After ablation, class I and III antiarrhythmic drugs were not reinitiated. Proton pump inhibitors were added for 4 weeks. According to the current guidelines [8], oral anticoagulation was prescribed for 3–6 months after catheter ablation and depending on risk stratification of stroke using the CHA2DS2-VASc score thereafter.

Follow-up

All patients were followed in the outpatient clinic for 6 months after catheter ablation. During this follow-up period, 7-days Holter ECG recordings were performed (immediately, 3 and 6 months after the ablation). Additional ECGs and Holter ECG recordings were obtained when patients’ symptoms were suggestive of AF. Early AF recurrences (ERAF) were defined as any atrial arrhythmia lasting >30 seconds within first week after catheter ablation, while late AF recurrences (LRAF) were any episodes between 3 and 6 months after ablation.

Blood samples

Blood samples were obtained before and 6 months after catheter ablation from peripheral vein. In a sub-group of 10 patients, additional blood samples were taken from cardiac circulation (coronary sinus and left atrium) before ablation.

Platelet-poor plasma fractions were obtained by centrifugation at 20°C for 10 min at 3500 × g, and plasma were stored at -80°C for subsequent analysis. Galectin-3 plasma levels were quantified using commercially available specific enzyme-linked immunoabsorbent assays (ELISA) according to manufacturer protocol (Hölzel Galectin-3 (human) ELISA HZ-4858, Cologne, Germany). Intra-assay coefficient of variation for ELISA assay was <5%, and inter-assay variance was <10%. Results were compared with standard curves and the lower detection limit was 0.12 ng/ml.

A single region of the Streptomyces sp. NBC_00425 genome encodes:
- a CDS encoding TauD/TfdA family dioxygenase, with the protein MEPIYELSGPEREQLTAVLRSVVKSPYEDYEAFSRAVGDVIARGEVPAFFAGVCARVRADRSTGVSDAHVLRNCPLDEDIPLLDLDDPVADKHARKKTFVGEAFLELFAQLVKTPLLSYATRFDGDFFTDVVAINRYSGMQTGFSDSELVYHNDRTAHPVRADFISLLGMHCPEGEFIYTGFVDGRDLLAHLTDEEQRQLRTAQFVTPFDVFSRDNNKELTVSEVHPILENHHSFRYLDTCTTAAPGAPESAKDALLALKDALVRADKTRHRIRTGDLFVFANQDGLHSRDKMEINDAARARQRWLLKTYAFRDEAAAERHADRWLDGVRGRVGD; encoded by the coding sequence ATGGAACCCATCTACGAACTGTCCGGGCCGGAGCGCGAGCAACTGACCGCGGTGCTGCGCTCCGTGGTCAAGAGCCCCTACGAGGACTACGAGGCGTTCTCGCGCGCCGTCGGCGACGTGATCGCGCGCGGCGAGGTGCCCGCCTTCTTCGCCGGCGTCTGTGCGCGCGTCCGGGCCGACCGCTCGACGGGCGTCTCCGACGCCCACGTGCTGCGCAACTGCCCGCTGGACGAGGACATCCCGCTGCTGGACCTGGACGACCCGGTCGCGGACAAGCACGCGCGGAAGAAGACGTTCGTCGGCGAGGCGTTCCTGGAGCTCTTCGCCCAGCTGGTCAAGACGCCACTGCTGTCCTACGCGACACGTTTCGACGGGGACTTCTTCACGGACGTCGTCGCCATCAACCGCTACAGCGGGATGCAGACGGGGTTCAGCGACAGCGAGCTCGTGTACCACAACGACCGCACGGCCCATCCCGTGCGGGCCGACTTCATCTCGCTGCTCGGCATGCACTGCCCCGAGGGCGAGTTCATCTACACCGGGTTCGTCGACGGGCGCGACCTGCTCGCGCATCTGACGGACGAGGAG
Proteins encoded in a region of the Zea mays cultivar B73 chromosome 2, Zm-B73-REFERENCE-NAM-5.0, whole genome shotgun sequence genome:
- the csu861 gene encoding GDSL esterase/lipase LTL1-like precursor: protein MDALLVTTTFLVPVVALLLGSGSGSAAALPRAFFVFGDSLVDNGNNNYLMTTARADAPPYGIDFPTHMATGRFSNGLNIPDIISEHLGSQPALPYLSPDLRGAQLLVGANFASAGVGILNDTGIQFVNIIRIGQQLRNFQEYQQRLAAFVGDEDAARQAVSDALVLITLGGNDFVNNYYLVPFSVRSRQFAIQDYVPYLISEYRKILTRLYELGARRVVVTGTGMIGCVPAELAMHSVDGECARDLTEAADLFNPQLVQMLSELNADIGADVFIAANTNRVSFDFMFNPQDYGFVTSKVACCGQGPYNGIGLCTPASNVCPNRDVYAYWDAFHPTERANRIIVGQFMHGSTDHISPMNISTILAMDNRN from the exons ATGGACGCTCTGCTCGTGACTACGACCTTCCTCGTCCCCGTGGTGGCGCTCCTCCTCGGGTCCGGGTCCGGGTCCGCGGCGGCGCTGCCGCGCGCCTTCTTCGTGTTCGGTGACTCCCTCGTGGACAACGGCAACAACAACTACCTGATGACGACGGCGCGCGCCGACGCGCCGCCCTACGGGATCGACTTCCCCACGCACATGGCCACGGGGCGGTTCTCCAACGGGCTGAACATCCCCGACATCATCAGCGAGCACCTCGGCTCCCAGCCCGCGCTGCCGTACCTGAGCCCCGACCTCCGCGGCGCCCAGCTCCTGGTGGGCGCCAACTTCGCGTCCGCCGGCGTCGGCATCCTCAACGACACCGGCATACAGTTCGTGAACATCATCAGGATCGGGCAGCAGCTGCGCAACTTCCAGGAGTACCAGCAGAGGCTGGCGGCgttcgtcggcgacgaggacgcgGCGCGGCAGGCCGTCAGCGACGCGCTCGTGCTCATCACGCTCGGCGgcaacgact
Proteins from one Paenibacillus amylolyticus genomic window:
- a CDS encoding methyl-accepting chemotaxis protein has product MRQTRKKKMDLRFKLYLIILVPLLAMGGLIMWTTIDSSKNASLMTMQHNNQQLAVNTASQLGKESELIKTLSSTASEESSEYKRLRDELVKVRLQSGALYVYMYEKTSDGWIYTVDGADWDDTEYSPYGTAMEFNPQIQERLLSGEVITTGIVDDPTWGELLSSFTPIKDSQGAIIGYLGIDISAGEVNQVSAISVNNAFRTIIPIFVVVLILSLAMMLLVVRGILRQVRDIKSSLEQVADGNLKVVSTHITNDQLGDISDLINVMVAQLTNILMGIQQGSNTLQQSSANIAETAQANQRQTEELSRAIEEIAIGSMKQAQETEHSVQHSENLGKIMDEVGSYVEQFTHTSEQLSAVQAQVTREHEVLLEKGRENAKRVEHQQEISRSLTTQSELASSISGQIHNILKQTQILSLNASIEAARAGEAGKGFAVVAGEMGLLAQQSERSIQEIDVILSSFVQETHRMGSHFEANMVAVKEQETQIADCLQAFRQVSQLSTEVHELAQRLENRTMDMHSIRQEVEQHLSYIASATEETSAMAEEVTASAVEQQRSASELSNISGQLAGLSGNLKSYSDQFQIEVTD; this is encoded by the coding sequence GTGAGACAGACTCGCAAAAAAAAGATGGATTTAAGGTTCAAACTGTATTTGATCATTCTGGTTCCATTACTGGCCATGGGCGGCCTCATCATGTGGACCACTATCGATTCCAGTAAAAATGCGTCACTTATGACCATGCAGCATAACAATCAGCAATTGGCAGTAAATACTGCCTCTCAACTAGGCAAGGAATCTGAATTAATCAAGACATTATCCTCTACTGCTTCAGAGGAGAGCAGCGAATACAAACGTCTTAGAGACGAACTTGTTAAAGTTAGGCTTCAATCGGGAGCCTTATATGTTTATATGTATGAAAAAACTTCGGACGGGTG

Statistical analysis

Data are presented as mean and standard deviation (SD) or median [interquartile range] for continuous variables and as proportions for categorical variables. Comparison of continuous variables was performed using the unpaired Student’s t-test and of categorical variables using the Pearson chi-square test. To investigate the relationship between Gal-3 plasma levels and clinical variables, linear regression was performed with Gal-3 plasma concentration as dependent variable (univariable analysis, UV). Logistic regression analysis was used to identify factors associated with AF recurrences after catheter ablation. Multivariable analyses (MV), which included variables with a p-value <0.1 found on univariable analysis, were performed to identify independent associations between clinical variables and baseline Gal-3 levels as well as rhythm outcomes. Comparison of biomarker plasma levels in the cardiac and peripheral circulation was performed using the Student’s paired t-test to identify a potential transcardiac gradient, i.e. comparison of left atrium (LA) and coronary sinus (CS) levels, and to identify a potential transpulmonary gradient, i.e. comparison of LA and peripheral vein (peV) levels.

A p-value <0.05 was considered as statistically significant. Statistical analyses were performed with SPSS statistical software version 17.